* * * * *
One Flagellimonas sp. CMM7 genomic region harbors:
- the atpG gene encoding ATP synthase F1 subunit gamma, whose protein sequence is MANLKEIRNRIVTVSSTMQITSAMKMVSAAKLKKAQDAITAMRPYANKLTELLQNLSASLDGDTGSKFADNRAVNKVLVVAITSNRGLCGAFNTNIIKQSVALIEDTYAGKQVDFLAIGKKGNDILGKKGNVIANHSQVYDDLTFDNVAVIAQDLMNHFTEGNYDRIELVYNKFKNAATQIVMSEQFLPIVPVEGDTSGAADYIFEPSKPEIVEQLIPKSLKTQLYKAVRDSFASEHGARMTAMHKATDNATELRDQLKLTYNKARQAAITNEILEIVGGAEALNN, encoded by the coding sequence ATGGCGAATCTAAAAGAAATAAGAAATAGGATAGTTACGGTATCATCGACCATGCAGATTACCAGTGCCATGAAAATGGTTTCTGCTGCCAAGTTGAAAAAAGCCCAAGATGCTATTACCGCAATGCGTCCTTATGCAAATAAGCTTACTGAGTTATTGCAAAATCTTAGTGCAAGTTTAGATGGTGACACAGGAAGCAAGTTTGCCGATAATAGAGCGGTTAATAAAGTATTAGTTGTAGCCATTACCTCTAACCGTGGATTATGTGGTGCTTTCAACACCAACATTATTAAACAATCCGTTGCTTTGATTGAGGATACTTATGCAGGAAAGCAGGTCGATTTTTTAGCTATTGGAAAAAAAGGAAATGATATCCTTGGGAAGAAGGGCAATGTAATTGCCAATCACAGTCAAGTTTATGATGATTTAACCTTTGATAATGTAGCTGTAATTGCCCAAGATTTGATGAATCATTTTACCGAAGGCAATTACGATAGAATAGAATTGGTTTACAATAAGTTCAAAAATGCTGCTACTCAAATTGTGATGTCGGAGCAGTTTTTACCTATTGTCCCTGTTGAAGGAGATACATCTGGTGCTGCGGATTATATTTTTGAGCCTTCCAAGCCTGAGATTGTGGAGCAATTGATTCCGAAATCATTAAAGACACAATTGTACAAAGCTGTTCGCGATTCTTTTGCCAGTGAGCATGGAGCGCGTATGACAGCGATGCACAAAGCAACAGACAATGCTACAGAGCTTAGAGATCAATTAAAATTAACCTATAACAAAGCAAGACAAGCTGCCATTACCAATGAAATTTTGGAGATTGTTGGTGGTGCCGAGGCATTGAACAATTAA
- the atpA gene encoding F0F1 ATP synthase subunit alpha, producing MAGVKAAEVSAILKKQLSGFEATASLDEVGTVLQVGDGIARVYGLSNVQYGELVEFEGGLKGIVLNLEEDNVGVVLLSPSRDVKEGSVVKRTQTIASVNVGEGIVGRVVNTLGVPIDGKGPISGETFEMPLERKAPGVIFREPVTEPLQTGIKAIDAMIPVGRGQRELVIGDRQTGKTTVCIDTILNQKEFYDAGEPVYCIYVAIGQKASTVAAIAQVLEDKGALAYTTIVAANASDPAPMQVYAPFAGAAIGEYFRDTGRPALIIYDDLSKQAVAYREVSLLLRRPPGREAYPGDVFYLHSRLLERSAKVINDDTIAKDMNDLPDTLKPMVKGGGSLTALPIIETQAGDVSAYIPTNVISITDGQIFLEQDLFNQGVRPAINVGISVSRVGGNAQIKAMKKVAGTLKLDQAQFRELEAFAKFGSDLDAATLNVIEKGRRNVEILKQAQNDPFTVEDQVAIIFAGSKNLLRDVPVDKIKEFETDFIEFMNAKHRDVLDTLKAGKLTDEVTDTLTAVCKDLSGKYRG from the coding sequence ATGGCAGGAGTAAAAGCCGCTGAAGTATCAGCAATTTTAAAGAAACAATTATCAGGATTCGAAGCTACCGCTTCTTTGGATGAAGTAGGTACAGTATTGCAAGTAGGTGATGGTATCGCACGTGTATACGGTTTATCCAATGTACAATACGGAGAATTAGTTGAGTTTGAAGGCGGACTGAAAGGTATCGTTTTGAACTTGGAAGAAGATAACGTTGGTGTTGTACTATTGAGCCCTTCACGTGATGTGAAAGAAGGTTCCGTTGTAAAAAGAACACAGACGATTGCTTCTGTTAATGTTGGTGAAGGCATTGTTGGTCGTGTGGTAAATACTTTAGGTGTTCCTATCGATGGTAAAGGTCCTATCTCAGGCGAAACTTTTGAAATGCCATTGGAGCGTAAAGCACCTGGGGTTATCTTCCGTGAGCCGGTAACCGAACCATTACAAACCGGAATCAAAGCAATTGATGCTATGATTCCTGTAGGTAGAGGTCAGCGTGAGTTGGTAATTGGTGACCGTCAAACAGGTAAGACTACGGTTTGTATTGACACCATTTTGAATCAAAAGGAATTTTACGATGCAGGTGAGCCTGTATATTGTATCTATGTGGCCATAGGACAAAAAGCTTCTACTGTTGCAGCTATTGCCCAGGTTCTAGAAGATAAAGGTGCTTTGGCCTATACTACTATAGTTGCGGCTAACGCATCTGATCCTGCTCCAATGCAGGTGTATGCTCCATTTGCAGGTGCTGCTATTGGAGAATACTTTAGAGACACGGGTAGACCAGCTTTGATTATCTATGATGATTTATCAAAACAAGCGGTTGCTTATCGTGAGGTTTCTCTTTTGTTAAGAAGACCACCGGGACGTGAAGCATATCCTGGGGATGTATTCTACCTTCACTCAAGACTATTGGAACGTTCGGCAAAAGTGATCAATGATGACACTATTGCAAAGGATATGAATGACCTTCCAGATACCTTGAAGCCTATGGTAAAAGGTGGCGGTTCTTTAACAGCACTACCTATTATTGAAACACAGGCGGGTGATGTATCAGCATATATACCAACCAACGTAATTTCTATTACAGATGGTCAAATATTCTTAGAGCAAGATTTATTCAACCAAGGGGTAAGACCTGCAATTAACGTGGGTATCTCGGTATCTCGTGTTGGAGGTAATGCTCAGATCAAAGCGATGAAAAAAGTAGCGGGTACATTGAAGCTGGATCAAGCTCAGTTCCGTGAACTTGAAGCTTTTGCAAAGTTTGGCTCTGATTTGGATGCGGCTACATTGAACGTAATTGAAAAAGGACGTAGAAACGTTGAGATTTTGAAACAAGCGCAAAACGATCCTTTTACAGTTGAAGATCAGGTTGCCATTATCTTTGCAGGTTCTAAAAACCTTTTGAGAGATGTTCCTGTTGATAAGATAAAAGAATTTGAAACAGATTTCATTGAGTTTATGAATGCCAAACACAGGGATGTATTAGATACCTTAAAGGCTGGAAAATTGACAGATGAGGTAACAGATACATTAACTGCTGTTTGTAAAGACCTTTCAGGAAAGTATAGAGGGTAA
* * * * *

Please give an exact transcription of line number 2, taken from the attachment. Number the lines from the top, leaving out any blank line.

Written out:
- the atpG gene encoding ATP synthase F1 subunit gamma, whose protein sequence is MANLKEIRNRIVTVSSTMQITSAMKMVSAAKLKKAQDAITAMRPYANKLTELLQNLSASLDGDTGSKFADNRAVNKVLVVAITSNRGLCGAFNTNIIKQSVALIEDTYAGKQVDFLAIGKKGNDILGKKGNVIANHSQVYDDLTFDNVAVIAQDLMNHFTEGNYDRIELVYNKFKNAATQIVMSEQFLPIVPVEGDTSGAADYIFEPSKPEIVEQLIPKSLKTQLYKAVRDSFASEHGARMTAMHKATDNATELRDQLKLTYNKARQAAITNEILEIVGGAEALNN, encoded by the coding sequence ATGGCGAATCTAAAAGAAATAAGAAATAGGATAGTTACGGTATCATCGACCATGCAGATTACCAGTGCCATGAAAATGGTTTCTGCTGCCAAGTTGAAAAAAGCCCAAGATGCTATTACCGCAATGCGTCCTTATGCAAATAAGCTTACTGAGTTATTGCAAAATCTTAGTGCAAGTTTAGATGGTGACACAGGAAGCAAGTTTGCCGATAATAGAGCGGTTAATAAAGTATTAGTTGTAGCCATTACCTCTAACCGTGGATTATGTGGTGCTTTCAACACCAACATTATTAAACAATCCGTTGCTTTGATTGAGGATACTTATGCAGGAAAGCAGGTCGATTTTTTAGCTATTGGAAAAAAAGGAAATGATATCCTTGGGAAGAAGGGCAATGTAATTGCCAATCACAGTCAAGTTTATGATGATTTAACCTTTGATAATGTAGCTGTAATTGCCCAAGATTTGATGAATCATTTTACCGAAGGCAATTACGATAGAATAGAATTGGTTTACAATAAGTTCAAAAATGCTGCTACTCAAATTGTGATGTCGGAGCAGTTTTTACCTATTGTCCCTGTTGAAGGAGATACATCTGGTGCTGCGGATTATATTTTTGAGCCTTCCAAGCCTGAGATTGTGGAGCAATTGATTCCGAAATCATTAAAGACACAATTGTACAAAGCTGTTCGCGATTCTTTTGCCAGTGAGCATGGAGCGCGTATGACAGCGATGCACAAAGCAACAGACAATGCTACAGAGCTTAGAGATCAATTAAAATTAACCTATAACAAAGCAAGACAAGCTGCCATTACCAATGAAATTTTGGAGATTGTTGGTGGTGCCGAGGCATTGAACAATTAA